Purposeful program theory: effective use of theories of change and logic models

This book, by Sue Funnell and Patricia Rogers, discusses ways of developing, representing and using programme theory and theories of change in different ways to suit the particular situation. It discusses how to address complicated and complex aspects of programmes in terms of: focus; governance; consistency; 
necessariness; sufficiency; and change trajectory .

Extracts of this book can be viewed online though Google Books and the first two chapter downloaded for free through amazon.

Contents

Introduction: The Promise and Risks of Using Program Theory.
  • PART ONE Key Ideas in Program Theory.
    • Chapter 1: The Essence of Program Theory.
    • Chapter 2: Variations of Program Theory over Time.
    • Chapter 3: Common Myths and Traps.
  • PART TWO Assessing Your Circumstances.
    • Chapter 4: Scoping Intended Uses.
    • Chapter 5: The Nature of the Situation and the Intervention.
  • PART THREE Developing and Representing Program Theory.
    • Chapter 6: Processes to Identify or Develop a Program Theory.
    • Chapter 7: Developing a Theory of Change.
    • Chapter 8: Developing a Theory of Action.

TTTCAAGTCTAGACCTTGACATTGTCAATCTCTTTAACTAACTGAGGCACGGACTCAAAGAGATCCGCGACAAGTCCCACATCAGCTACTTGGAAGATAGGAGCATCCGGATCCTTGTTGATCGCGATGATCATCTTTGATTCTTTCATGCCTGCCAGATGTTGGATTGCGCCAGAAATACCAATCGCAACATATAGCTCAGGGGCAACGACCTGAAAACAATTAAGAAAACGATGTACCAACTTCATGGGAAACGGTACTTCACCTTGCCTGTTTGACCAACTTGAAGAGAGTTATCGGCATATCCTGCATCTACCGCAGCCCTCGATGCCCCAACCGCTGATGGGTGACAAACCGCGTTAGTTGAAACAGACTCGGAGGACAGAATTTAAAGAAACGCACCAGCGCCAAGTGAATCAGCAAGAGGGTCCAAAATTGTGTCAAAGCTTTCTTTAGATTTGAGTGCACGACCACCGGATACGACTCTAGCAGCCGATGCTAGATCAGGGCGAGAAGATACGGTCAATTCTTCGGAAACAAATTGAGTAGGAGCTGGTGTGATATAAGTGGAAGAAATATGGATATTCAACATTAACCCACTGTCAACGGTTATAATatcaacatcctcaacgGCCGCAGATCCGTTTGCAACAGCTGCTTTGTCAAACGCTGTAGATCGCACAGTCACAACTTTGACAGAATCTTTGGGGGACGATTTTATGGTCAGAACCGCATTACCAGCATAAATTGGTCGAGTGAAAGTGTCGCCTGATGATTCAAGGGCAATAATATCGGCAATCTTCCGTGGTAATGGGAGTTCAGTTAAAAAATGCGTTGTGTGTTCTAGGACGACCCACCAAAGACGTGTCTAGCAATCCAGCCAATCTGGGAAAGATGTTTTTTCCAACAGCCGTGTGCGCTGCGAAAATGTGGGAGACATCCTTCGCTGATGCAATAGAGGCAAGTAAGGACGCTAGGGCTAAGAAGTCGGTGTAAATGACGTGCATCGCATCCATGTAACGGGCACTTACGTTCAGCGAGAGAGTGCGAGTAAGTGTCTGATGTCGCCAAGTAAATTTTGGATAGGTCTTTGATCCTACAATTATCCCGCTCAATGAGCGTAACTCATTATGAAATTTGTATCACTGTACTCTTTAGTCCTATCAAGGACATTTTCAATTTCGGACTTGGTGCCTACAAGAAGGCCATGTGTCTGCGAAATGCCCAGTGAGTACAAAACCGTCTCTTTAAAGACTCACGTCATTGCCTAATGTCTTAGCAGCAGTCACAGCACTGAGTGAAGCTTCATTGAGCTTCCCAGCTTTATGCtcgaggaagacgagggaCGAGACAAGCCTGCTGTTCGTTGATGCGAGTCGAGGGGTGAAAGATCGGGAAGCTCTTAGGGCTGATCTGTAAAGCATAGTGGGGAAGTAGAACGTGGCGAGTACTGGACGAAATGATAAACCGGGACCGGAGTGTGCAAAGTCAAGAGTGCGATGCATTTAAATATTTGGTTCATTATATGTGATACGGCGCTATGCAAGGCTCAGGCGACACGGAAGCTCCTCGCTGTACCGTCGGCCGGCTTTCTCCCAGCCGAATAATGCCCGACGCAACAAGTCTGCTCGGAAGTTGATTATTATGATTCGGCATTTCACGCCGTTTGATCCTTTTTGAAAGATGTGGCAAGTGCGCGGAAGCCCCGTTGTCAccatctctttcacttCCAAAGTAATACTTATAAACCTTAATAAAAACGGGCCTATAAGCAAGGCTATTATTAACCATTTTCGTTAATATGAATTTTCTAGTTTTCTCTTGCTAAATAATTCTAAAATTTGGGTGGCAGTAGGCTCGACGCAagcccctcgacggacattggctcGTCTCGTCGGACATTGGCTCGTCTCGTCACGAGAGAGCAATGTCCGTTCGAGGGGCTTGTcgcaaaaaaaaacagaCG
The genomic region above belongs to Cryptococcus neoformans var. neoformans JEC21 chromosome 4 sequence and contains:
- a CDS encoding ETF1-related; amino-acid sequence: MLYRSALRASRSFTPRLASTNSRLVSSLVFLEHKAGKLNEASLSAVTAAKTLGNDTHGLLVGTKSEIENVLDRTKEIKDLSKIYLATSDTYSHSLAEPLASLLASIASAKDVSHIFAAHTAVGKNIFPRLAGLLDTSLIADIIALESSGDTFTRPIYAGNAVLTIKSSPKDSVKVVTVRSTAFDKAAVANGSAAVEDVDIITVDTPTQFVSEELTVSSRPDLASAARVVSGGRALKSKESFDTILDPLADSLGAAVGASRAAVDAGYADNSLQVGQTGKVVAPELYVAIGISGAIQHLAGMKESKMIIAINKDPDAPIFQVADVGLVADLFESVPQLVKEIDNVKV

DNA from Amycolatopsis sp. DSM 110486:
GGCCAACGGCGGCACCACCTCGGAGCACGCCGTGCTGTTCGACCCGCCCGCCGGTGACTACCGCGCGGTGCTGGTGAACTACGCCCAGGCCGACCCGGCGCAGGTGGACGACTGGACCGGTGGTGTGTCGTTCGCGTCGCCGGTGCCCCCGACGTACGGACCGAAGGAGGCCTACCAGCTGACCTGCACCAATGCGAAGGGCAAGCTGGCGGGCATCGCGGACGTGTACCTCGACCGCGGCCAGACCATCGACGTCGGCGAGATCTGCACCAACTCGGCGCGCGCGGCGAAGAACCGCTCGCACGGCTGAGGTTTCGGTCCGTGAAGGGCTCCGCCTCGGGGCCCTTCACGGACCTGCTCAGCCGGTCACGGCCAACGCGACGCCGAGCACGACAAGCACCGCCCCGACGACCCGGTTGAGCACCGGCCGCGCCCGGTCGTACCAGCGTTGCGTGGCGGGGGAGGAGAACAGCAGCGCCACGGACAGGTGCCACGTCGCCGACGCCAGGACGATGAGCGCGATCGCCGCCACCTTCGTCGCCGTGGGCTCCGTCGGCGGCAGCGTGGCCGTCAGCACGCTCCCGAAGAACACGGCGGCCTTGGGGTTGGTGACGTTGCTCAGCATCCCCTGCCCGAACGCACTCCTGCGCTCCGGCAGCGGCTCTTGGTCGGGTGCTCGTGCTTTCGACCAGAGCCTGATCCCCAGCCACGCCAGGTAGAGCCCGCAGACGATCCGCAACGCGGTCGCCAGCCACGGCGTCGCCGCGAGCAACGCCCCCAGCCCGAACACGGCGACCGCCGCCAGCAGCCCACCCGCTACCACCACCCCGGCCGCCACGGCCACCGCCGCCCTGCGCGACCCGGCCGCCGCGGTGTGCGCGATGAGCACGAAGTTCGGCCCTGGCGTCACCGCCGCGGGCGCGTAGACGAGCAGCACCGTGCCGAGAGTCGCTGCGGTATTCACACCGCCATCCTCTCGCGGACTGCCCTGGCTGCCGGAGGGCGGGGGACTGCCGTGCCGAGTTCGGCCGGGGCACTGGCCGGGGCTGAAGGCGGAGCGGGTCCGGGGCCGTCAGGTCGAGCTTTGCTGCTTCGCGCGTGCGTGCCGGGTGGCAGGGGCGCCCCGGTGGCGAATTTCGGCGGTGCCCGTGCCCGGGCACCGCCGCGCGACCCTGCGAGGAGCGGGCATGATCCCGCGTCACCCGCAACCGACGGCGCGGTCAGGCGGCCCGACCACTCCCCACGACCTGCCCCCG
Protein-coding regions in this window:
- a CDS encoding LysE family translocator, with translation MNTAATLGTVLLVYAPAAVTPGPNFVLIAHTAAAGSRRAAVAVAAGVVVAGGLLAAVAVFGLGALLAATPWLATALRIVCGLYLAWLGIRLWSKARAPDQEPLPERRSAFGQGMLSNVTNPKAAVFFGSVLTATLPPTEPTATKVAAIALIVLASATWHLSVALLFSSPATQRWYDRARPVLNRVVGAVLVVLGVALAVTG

• Chapter 9: Representing Program Theory.
    • Chapter 10: Critiquing Program Theory.
  • PART FOUR Resources for Developing Program Theory.
    • Chapter 11: Some Research-Based Theories of Change.
    • Chapter 12: Some Common Program Archetypes.
    • Chapter 13: Logic Models Resources.
  • PA RT FIV E Using Program Theory for Monitoring and Evaluation.
    • Chapter 14: Developing a Monitoring and Evaluation Plan.
    • Chapter 15: Causal Inference.
    • Chapter 16: Synthesis and Reporting.

Source

Funnell, S.C. and Rogers, P. J. (2011) Purposeful program theory: effective use of theories of change and logic models.  San Francisco: Jossey-Bass/Wiley. Can be purchased through http://au.wiley.com/WileyCDA/WileyTitle/productCd-0470478578.html

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Research Assistant, RMIT University.
Melbourne.

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